Deccan Herald, Sunday, January 18, 2004



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Deccan Herald » Articulations » Full Story

The spirit of sacrifice

The history of Haj is unique both in character and spirit. It relates to a life of tests and trials by Prophet Abraham (Ibrahim to Muslims) and his son Ismail.

Prophet Abraham had left his home in Iraq and migrated to other lands to preach the message of Allah, the message of peace and amity to people who were sunk in ignorance and evil. He had also sent his son Ismail to the wilderness of Mecca to carry on the mission there.

The son was yet to grow to be a man when one day Prophet Ibrahim had a vision wherein he was asked by Allah to sacrifice his son in His name. With a heavy heart the Prophet got ready to obey his Lord’s command. He also told his son about what Allah had asked for. Ismail too was was as ready as the father to obey Allah’s command.

However Satan tried to dissuade Ibrahim thrice. It asked him "how can you sacrifice your own son, your own flesh and blood?" Prophet Ibrahim threw a stones at Satan to drive him away all the three times. Even today in memory of this, Haj pilgrims perform the ritual of throwing stones at the three stone pillars representing Satan.

Finally when Ibrahim laid his son on the altar to be sacrificed, Ismail, asked his father to blindfold himself lest he weaken in resolve at the sight of his son's face. So Ibrahim tied a cloth over his eyes and as he brought the knife down on his son's neck to his greatest surprise he found that the head that lay severed was the head of a sheep brought down by the angels at Allah'a command from Heaven. Ismail was standing by as hale and hearty as ever. Pleased at Ibrahim’s willingness to sacrifice his own son Allah made him the leader of mankind.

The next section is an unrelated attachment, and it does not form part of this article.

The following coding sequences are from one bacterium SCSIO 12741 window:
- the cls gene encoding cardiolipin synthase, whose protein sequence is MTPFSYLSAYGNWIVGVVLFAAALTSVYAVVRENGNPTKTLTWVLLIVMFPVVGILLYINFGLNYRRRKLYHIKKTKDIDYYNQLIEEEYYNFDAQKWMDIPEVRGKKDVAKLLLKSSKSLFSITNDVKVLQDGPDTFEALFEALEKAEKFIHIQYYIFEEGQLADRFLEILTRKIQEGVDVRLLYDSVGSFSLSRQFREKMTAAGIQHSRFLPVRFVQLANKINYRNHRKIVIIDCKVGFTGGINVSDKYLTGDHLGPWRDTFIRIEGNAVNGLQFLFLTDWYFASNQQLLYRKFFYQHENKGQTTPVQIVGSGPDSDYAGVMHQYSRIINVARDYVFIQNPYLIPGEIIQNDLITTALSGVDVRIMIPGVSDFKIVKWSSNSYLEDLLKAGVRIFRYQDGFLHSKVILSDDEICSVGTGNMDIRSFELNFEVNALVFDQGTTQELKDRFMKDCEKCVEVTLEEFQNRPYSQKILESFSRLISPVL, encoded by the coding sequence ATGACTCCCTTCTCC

In commemoration of this incident it became mandatory for all Muslims to sacrifice a sheep in the name of God on the day of Bakrid.

Later the Prophet was commanded to build the Kabah, which was eventually to become the centre of the universal Islamic movement. Thus commanded Allah: 'Oh, Ibrahim, make a proclamation to the people to come for Haj from far and near, on foot and on camels, so that they may witness the benefits that have been made available to them.”

And the faithful came chanting: Labbaik Allahumma Labbaik, Labbaik Laa Shareekalaka Labbaik (I have come in answer to your call, my Lord, I have come!) Muslims of all nationalities took up this cry as they wended their way along the streets of Mecca, towards the ‘Kaabah’. Just before the morning prayer starts the procession of Hajis to the Kaabah.

Thus the symbolic sacrifice of a sheep by a Muslim signifies that all he possesses actually belongs to Allah and therefore should be willingly given away for His sake to help the poor and the needy. One who is in Mecca to perform Haj has to make this symbolic sacrifice in Mina, near Mecca, where hundreds of thousands of pilgrims offer their sacrifices every year. The deeper and larger significance of the sacrifice lies in carrying forward this spirit in our everyday life and translating it into acts of sacrifice to help the poor and the needy.

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